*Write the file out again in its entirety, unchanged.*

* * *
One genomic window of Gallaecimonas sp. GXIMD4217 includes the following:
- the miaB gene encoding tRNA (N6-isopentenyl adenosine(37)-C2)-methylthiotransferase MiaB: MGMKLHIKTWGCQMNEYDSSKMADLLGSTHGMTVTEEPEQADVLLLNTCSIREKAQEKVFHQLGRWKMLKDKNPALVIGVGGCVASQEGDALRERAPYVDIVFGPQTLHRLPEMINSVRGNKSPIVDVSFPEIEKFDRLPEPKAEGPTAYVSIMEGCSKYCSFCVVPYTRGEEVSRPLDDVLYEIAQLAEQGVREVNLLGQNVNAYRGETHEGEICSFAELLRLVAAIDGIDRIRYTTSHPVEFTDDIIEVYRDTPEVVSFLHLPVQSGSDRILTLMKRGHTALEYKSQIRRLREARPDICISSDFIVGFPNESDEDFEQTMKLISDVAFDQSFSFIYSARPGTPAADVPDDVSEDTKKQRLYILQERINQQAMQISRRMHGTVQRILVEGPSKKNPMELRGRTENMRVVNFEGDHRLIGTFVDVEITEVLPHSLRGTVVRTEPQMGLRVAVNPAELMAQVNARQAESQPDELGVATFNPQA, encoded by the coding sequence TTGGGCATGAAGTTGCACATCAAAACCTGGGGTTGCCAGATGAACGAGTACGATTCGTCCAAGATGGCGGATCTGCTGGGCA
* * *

One genomic window of Gallaecimonas sp. GXIMD4217 includes the following:
- the miaB gene encoding tRNA (N6-isopentenyl adenosine(37)-C2)-methylthiotransferase MiaB: MGMKLHIKTWGCQMNEYDSSKMADLLGSTHGMTVTEEPEQADVLLLNTCSIREKAQEKVFHQLGRWKMLKDKNPALVIGVGGCVASQEGDALRERAPYVDIVFGPQTLHRLPEMINSVRGNKSPIVDVSFPEIEKFDRLPEPKAEGPTAYVSIMEGCSKYCSFCVVPYTRGEEVSRPLDDVLYEIAQLAEQGVREVNLLGQNVNAYRGETHEGEICSFAELLRLVAAIDGIDRIRYTTSHPVEFTDDIIEVYRDTPEVVSFLHLPVQSGSDRILTLMKRGHTALEYKSQIRRLREARPDICISSDFIVGFPNESDEDFEQTMKLISDVAFDQSFSFIYSARPGTPAADVPDDVSEDTKKQRLYILQERINQQAMQISRRMHGTVQRILVEGPSKKNPMELRGRTENMRVVNFEGDHRLIGTFVDVEITEVLPHSLRGTVVRTEPQMGLRVAVNPAELMAQVNARQAESQPDELGVATFNPQA, encoded by the coding sequence TTGGGCATGAAGTTGCACATCAAAACCTGGGGTTGCCAGATGAACGAGTACGATTCGTCCAAGATGGCGGATCTGCTGGGCA